In the spring of 1855, as the Crimean War dragged on into its third year, the British and the French decided to begin operations in the Sea of Azov. They reasoned that this would allow them to cut off the Crimea even further from Russia and prevent further supplies from reaching Russian forces there by sea via the seaports in the Taman. This required of them to occupy the Strait of Kerch, which was undertaken by a joint force of British and French soldiers and warships.
As British-French force preceded to take part in the developing Azov campaign, they began looking at Taganrog at the far, eastward end of the Sea of Azov as a potential target for invasion. Taganrog sits on a strip of land jutting out slightly into the Sea of Azov and, to the British and the French, an excellent stepping stone to Rostov-on-Don. If the two allies were to slow down Russian advances in the Caucasus, it would be by taking Rostov-on-Don, which would allow them to threaten the rear of the Russian front.
Plans were drawn up, and the British and the French prepared 16,000 ground troops and about forty small warships for the Taganrog operation. Meanwhile, Taganrog's governor-general, Nikolay Adlerberg left his position the earlier year due to the Crimean War and was replaced by Yegor Tolstoy, an aging, but versatile general who had served in the Russian army previously against the Turks. In April 1854, Tolstoy assumed command at Taganrog, along with ataman Ivan Krasnov (who commanded the Don Cossacks in the region) and prepared his forces. At his command at the time of the siege, he had two regiments of Don Cossacks and a local garrison of some 630 soldiers. A unit of "home guards" were recruited from the local population, which totaled some 250 men. Taganrog lacked any modern fortifications and Tolstoy had no artillery to speak of.
Starting on May 12, 1855, the British and the French began operations in the Sea of Azov. They landed troops on either side of the Kerch Strait, capturing the cities of Kerch and Enikale quickly. Following those actions, naval power destroyed the Russian coastal battery at Kamishevaya Bay and entered the Sea of Azov.
By May 22 the English-French squadron, which consisted of 17 armed steam boats and 20 gunboats, appeared off Taganrog after crossing the Sea of Azov. The commanders of the expedition sent the city an ultimatum to surrender the town. The boat with French envoys carrying a white flag was met by Tolstoy's official for important missions, Otto Pfeilizer-Frank and poet Nikolay Sherbina, who later described the event in Moscovskie Vedomosti of June 21, 1855. In one hour's time, Baron Pfeilizer-Frank returned to the envoys with Tolstoy's reply rejecting the offer by the British and the French. The Britist-French fleet began an initial bombardment of Taganrog that lasted about six and a half hours. A landing operation near the Old Depaldo Stairway (Каменная лестница) in downtown Taganrog followed the bombardment. However, the allies were thrown back by the Cossacks and the volunteer corps. Seeing the town as temporarily impossible to take, the fleet retreated to launch other operations in the Sea of Azov.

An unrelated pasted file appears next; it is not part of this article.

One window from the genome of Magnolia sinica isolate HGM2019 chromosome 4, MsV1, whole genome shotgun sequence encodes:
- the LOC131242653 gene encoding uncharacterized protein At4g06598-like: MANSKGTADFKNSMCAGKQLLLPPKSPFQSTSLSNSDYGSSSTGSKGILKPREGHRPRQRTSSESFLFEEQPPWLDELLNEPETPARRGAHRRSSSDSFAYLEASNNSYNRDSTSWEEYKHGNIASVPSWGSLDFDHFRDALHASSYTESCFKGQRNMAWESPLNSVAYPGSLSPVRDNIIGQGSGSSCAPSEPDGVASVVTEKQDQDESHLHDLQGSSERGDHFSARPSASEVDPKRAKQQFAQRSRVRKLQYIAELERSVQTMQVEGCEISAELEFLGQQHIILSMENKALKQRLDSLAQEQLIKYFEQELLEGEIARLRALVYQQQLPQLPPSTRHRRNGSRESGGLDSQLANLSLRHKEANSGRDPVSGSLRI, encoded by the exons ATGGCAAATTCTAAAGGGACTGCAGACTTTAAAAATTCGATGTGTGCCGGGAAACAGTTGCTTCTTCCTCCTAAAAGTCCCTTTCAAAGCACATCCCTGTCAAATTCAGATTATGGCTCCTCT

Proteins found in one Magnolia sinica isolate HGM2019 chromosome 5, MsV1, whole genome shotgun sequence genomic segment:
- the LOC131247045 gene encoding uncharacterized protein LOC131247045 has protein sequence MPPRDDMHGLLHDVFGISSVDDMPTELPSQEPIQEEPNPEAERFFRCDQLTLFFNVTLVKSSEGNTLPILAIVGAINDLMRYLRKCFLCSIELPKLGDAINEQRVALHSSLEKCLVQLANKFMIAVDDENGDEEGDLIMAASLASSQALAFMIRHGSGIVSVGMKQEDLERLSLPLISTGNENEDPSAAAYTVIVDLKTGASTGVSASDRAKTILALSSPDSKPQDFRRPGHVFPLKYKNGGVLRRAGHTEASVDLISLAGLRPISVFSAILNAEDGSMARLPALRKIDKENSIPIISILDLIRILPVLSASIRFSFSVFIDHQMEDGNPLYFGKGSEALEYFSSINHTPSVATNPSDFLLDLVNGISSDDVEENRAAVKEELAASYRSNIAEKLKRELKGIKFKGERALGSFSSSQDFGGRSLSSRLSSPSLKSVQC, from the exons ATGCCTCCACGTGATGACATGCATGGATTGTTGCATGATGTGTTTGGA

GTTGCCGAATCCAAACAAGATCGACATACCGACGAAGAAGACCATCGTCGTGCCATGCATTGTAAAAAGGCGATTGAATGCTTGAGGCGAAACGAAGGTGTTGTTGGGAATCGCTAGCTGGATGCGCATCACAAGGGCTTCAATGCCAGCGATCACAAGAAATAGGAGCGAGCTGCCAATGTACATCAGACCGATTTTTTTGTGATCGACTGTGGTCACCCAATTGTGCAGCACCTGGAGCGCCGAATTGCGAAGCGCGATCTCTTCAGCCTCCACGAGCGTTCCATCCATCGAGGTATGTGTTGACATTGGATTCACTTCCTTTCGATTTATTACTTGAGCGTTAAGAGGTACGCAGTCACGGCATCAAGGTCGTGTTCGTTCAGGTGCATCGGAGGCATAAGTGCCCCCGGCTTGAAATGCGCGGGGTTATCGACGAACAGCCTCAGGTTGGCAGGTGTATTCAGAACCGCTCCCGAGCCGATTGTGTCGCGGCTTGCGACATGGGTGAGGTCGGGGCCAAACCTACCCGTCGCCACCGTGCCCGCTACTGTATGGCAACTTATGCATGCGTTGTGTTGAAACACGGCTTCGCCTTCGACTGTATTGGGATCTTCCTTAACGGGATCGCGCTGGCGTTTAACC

After the first phase of the Siege of Taganrog, the Russians deployed another fourteen regiments of Don Cossacks to the region around the Sea of Azov to protect the various coastal cities (for a total of 16 regiments when the two at Taganrog are included). These new forces arrived at the time when the British and the French began planning a second attempt at reaching Rostov on Don. Early in the month, the fleet of allied warships moved back of the Sea of Azov towards Taganrog, attempting to force their way up the Don River. Starting on July 7, the fleet began bombarding Taganrog again. Their attempt to move upriver on the Don was brought to a halt, however, due to the Russian steamer Taganrog and a pair of gunboats.
Blocked, the fleet moved back out into the Sea, but continued to bombard Taganrog for several weeks. Early in this bombardment, the allied fleet received a minor setback after local fishermen moved various buoys that marked water depth. This had the end result of forcing the H.M.S. Jasper, a British gunship, ashore. The ship was taken by Don Cossacks and was sunk with explosives found on board. Towards the end of July, the British-French fleet withdrew from the Taganrog region of the Sea of Azov.
A third siege attempt was made by the British and the French beginning on August 19. However, their indecisiveness on how to take Taganrog allowed the Russians to build up fortifications and bring in reinforcements to make the city a stronghold. The combined British-French fleet attempted to move in to the city, but were pushed back by cannon fire and ground fire and could not launch appropriate ground operations against the city. Dissatisfied with the results, the allies pulled back on August 31, retreating back out into the Sea of Azov.
Following the retreat out of the Gulf of Taganrog, the British and French continued to launch minor military operations at coastal Russian positions, but these efforts simply wasted manpower. Operations in the Sea ceased on October 23.
Defense forces at Taganrog stood down on June 21, 1856, and the city began to return to normalcy. The Crimean War cost the city of Taganrog more than one million rubles. Further, much damage was done to local structures. Twenty mansions were completely lost, and 74 were damaged to some capacity. One hundred and eighty-nine other buildings, primarily granaries and storehouses were destroyed and 44 damaged. Nearly a year after combat operations in the region were finished, Alexander II, the czar, exempted the citizens of Taganrog of taxes for the year of 1857.
A total of 163 Taganroger soldiers were awarded with medals and military orders because of their service during the siege.